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Highlight regex pattern matches in XML while preserving node structure, with XQuery
xquery version "3.0";
declare namespace fn="http://www.w3.org/2005/xpath-functions";
(: Search within $nodes for matches to a regular expression $pattern and apply a $highlight function :)
declare function local:highlight-matches($nodes as node()*, $pattern as xs:string, $highlight as function(xs:string) as item()* ) {
for $node in $nodes
return
typeswitch ( $node )
case element() return
element { name($node) } { $node/@*, local:highlight-matches($node/node(), $pattern, $highlight) }
case text() return
let $normalized := replace($node, '\s+', ' ')
for $segment in analyze-string($normalized, $pattern)/node()
return
if ($segment instance of element(fn:match)) then
$highlight($segment/string())
else
$segment/string()
case document-node() return
document { local:highlight-matches($node/node(), $pattern, $highlight) }
default return
$node
};
let $node :=
<article>
<h1>Introduction</h1>
<p>Higher-order functions are probably the most notable addition to the XQuery language in
version 3.0 of the <a href="http://www.w3.org/TR/xquery-30/">specification</a>. While it may
take some time to understand their full impact, higher-order functions certainly open a wide
range of new possibilities, and are a key feature in all functional languages.</p>
<p>As of April 2012, eXist-db completely supports higher-order functions, including features
like inline functions, closures and partial function application. This article will quickly
walk through each feature before we put them all together in a practical example.</p>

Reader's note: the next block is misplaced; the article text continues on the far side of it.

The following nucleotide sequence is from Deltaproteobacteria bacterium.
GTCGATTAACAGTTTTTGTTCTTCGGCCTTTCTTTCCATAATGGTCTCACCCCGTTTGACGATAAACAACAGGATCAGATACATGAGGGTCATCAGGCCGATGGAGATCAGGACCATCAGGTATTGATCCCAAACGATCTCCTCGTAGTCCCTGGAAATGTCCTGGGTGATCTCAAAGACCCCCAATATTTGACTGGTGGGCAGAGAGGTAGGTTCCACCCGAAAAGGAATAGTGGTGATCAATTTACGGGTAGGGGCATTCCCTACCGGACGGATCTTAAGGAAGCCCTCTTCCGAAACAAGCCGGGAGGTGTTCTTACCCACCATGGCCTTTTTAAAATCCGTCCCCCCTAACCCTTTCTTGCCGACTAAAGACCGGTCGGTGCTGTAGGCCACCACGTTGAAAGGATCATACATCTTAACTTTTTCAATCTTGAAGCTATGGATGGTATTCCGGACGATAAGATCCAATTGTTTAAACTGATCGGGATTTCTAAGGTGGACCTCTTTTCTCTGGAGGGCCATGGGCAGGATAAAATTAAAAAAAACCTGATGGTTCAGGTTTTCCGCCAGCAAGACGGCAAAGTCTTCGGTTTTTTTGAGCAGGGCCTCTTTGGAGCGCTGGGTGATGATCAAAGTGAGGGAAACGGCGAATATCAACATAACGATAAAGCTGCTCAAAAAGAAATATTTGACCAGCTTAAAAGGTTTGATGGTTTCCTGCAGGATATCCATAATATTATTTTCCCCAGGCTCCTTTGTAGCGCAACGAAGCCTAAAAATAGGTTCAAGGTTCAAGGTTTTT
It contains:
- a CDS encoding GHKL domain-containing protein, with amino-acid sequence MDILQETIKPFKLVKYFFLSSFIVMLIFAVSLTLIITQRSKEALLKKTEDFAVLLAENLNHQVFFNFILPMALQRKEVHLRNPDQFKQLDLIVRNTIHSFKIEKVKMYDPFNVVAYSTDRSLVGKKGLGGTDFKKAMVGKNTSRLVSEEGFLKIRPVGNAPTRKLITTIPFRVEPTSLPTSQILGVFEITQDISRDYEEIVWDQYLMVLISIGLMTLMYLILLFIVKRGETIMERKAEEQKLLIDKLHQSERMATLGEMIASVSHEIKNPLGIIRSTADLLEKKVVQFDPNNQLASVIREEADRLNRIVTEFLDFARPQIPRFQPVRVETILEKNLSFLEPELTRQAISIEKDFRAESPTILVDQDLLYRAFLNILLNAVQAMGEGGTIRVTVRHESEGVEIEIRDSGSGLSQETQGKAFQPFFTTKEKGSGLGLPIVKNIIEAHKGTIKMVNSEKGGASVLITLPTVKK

<section>
<h1>Function References</h1>
<p>A higher-order function is a function which takes another function as parameter or
returns a function. So the first thing you'll need in order to pass a function around is
a way to obtain a reference to a function.</p>
<p>In older versions of eXist-db we had an extension function for this, called
util:function, which expected a name as first argument, and the <em>arity</em> of the
function as second. The <em>arity</em> corresponds to the
<sub>n<b>u</b>m<em>b</em>er</sub> of parameters the target function takes. Name and
arity are required to uniquely identify a function within a module.</p>
<p>XQuery 3.0 now provides a <a href="http://www.w3.org/TR/xquery-30/#id-named-function-ref"
>literal syntax</a> for referencing a function statically. It also consists of the
name and the arity of the function to look up, separated by a hash sign:</p>
<div class="code" data-language="xquery">let $f := my:func#2</div>
</section>
</article>
let $pattern := '[Ff]un[a-z]+'
let $highlight := function($string as xs:string) { <span class="highlight">{$string}</span> }
return
local:highlight-matches($node, $pattern, $highlight)
<!--
<summary>
<pattern>[Ff]un[a-z]+</pattern>
<match n="1">func</match>
<match n="14">function</match>
<match n="1">Function</match>
<match n="1">functional</match>
<match n="4">functions</match>
</summary>
-->
<article>
<h1>Introduction</h1>
<p>Higher-order <span class="highlight">functions</span> are probably the most notable addition
to the XQuery language in version 3.0 of the <a href="http://www.w3.org/TR/xquery-30/"
>specification</a>. While it may take some time to understand their full impact,
higher-order <span class="highlight">functions</span> certainly open a wide range of new
possibilities, and are a key feature in all <span class="highlight">functional</span>